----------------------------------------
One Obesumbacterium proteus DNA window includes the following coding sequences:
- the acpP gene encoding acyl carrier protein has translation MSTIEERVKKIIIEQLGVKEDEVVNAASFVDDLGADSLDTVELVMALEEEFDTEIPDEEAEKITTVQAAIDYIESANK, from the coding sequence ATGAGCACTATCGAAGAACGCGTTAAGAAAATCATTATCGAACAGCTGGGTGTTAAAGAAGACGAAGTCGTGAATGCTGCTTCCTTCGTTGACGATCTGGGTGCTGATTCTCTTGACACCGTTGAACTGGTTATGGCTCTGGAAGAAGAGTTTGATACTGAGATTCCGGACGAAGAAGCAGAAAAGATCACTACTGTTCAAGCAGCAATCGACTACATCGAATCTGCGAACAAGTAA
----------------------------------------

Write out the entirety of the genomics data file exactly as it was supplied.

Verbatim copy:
One Obesumbacterium proteus DNA window includes the following coding sequences:
- the acpP gene encoding acyl carrier protein has translation MSTIEERVKKIIIEQLGVKEDEVVNAASFVDDLGADSLDTVELVMALEEEFDTEIPDEEAEKITTVQAAIDYIESANK, from the coding sequence ATGAGCACTATCGAAGAACGCGTTAAGAAAATCATTATCGAACAGCTGGGTGTTAAAGAAGACGAAGTCGTGAATGCTGCTTCCTTCGTTGACGATCTGGGTGCTGATTCTCTTGACACCGTTGAACTGGTTATGGCTCTGGAAGAAGAGTTTGATACTGAGATTCCGGACGAAGAAGCAGAAAAGATCACTACTGTTCAAGCAGCAATCGACTACATCGAATCTGCGAACAAGTAA